TheCHECKclause specifies an expression producing a Boolean result which each row in the foreign table is expected to satisfy; that is, the expression should produce TRUE or UNKNOWN, never FALSE, for all rows in the foreign table. A check constraint specified as a column constraint should reference that column's value only, while an expression appearing in a table constraint can reference multiple columns.

Currently,CHECKexpressions cannot contain subqueries nor refer to variables other than columns of the current row. The system columntableoidmay be referenced, but not any other system column.

A constraint marked withNO INHERITwill not propagate to child tables.

DEFAULT

default_expr

TheDEFAULTclause assigns a default data value for the column whose column definition it appears within. The value is any variable-free expression (subqueries and cross-references to other columns in the current table are not allowed). The data type of the default expression must match the data type of the column.

The default expression will be used in any insert operation that does not specify a value for the column. If there is no default for a column, then the default is null.

server_name

The name of an existing foreign server to use for the foreign table. For details on defining a server, seeCREATE SERVER.

OPTIONS (

option

'

value

' [, ...] )

Options to be associated with the new foreign table or one of its columns. The allowed option names and values are specific to each foreign data wrapper and are validated using the foreign-data wrapper's validator function. Duplicate option names are not allowed (although it's OK for a table option and a column option to have the same name).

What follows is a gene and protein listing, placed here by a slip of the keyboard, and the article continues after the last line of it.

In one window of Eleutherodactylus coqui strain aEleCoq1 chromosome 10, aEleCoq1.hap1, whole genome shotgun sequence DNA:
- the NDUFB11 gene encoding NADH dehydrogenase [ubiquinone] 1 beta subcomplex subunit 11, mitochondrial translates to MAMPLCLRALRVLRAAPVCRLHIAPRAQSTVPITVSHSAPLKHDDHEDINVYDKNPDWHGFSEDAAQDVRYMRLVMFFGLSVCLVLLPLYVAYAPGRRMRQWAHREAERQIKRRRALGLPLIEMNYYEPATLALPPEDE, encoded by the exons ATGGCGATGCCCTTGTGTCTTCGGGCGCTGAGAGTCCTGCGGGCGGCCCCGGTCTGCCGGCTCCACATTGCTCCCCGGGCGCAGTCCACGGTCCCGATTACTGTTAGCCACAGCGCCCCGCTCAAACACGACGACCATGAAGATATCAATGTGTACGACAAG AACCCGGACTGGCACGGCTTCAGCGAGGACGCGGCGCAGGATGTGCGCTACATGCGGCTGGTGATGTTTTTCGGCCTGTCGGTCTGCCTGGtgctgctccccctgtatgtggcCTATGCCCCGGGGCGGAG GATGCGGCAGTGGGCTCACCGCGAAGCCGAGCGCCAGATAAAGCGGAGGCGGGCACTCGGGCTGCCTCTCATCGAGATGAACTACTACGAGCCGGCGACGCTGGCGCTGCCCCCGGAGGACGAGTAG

Notes

Constraints on foreign tables (such asCHECKorNOT NULLclauses) are not enforced by the corePostgreSQLsystem, and most foreign data wrappers do not attempt to enforce them either; that is, the constraint is simply assumed to hold true. There would be little point in such enforcement since it would only apply to rows inserted or updated via the foreign table, and not to rows modified by other means, such as directly on the remote server. Instead, a constraint attached to a foreign table should represent a constraint that is being enforced by the remote server.

Some special-purpose foreign data wrappers might be the only access mechanism for the data they access, and in that case it might be appropriate for the foreign data wrapper itself to perform constraint enforcement. But you should not assume that a wrapper does that unless its documentation says so.

AlthoughPostgreSQLdoes not attempt to enforce constraints on foreign tables, it does assume that they are correct for purposes of query optimization. If there are rows visible in the foreign table that do not satisfy a declared constraint, queries on the table might produce incorrect answers. It is the user's responsibility to ensure that the constraint definition matches reality.

Examples

Create foreign tablefilms, which will be accessed through the serverfilm_server:

CREATE FOREIGN TABLE films (
code char(5) NOT NULL,
title varchar(40) NOT NULL,
did integer NOT NULL,
date_prod date,
kind varchar(10),
len interval hour to minute
)
SERVER film_server;

Create foreign tablemeasurement_y2016m07, which will be accessed through the serverserver_07, as a partition of the range partitioned tablemeasurement:

CREATE FOREIGN TABLE measurement_y2016m07
PARTITION OF measurement FOR VALUES FROM ('2016-07-01') TO ('2016-08-01')
SERVER server_07;

Compatibility

TheCREATE FOREIGN TABLEcommand largely conforms to theSQLstandard; however, much as withCREATE TABLE,NULLconstraints and zero-column foreign tables are permitted. The ability to specify column default values is also aPostgreSQLextension. Table inheritance, in the form defined byPostgreSQL, is nonstandard.

See Also

ALTER FOREIGN TABLE

,

DROP FOREIGN TABLE

,

CREATE TABLE

,

CREATE SERVER

,

IMPORT FOREIGN SCHEMA